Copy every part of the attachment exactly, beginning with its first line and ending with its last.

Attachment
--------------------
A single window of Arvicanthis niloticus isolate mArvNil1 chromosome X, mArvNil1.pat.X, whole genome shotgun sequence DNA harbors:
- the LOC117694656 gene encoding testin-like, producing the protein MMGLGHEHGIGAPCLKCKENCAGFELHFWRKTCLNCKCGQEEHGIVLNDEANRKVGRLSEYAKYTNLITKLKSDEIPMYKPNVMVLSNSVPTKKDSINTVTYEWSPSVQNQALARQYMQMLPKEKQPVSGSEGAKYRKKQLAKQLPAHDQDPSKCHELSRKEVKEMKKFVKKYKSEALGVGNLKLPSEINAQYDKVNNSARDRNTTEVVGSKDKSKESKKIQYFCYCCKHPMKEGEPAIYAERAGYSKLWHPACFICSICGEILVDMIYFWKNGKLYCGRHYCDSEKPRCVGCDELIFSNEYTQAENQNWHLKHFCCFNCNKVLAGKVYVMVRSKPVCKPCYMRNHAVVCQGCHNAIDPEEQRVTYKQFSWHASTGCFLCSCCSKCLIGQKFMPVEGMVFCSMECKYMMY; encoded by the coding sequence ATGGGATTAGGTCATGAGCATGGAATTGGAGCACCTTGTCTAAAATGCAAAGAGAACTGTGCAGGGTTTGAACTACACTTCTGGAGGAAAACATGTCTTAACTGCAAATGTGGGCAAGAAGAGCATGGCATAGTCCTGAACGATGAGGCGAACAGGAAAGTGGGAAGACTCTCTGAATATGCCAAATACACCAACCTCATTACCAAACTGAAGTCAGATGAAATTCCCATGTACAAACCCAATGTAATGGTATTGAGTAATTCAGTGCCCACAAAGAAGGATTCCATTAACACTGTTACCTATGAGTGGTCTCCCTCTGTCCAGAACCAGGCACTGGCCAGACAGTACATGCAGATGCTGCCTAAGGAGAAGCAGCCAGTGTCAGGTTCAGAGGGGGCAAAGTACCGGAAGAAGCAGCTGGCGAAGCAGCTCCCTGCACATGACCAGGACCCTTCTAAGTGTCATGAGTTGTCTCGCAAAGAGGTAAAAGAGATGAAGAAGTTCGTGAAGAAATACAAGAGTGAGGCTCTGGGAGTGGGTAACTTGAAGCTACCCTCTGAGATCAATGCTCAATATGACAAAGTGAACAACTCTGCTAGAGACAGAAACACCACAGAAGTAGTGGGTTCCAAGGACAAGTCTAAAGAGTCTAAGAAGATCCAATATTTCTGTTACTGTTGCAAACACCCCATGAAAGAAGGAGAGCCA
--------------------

A single window of Arvicanthis niloticus isolate mArvNil1 chromosome X, mArvNil1.pat.X, whole genome shotgun sequence DNA harbors:
- the LOC117694656 gene encoding testin-like, producing the protein MMGLGHEHGIGAPCLKCKENCAGFELHFWRKTCLNCKCGQEEHGIVLNDEANRKVGRLSEYAKYTNLITKLKSDEIPMYKPNVMVLSNSVPTKKDSINTVTYEWSPSVQNQALARQYMQMLPKEKQPVSGSEGAKYRKKQLAKQLPAHDQDPSKCHELSRKEVKEMKKFVKKYKSEALGVGNLKLPSEINAQYDKVNNSARDRNTTEVVGSKDKSKESKKIQYFCYCCKHPMKEGEPAIYAERAGYSKLWHPACFICSICGEILVDMIYFWKNGKLYCGRHYCDSEKPRCVGCDELIFSNEYTQAENQNWHLKHFCCFNCNKVLAGKVYVMVRSKPVCKPCYMRNHAVVCQGCHNAIDPEEQRVTYKQFSWHASTGCFLCSCCSKCLIGQKFMPVEGMVFCSMECKYMMY; encoded by the coding sequence ATGGGATTAGGTCATGAGCATGGAATTGGAGCACCTTGTCTAAAATGCAAAGAGAACTGTGCAGGGTTTGAACTACACTTCTGGAGGAAAACATGTCTTAACTGCAAATGTGGGCAAGAAGAGCATGGCATAGTCCTGAACGATGAGGCGAACAGGAAAGTGGGAAGACTCTCTGAATATGCCAAATACACCAACCTCATTACCAAACTGAAGTCAGATGAAATTCCCATGTACAAACCCAATGTAATGGTATTGAGTAATTCAGTGCCCACAAAGAAGGATTCCATTAACACTGTTACCTATGAGTGGTCTCCCTCTGTCCAGAACCAGGCACTGGCCAGACAGTACATGCAGATGCTGCCTAAGGAGAAGCAGCCAGTGTCAGGTTCAGAGGGGGCAAAGTACCGGAAGAAGCAGCTGGCGAAGCAGCTCCCTGCACATGACCAGGACCCTTCTAAGTGTCATGAGTTGTCTCGCAAAGAGGTAAAAGAGATGAAGAAGTTCGTGAAGAAATACAAGAGTGAGGCTCTGGGAGTGGGTAACTTGAAGCTACCCTCTGAGATCAATGCTCAATATGACAAAGTGAACAACTCTGCTAGAGACAGAAACACCACAGAAGTAGTGGGTTCCAAGGACAAGTCTAAAGAGTCTAAGAAGATCCAATATTTCTGTTACTGTTGCAAACACCCCATGAAAGAAGGAGAGCCA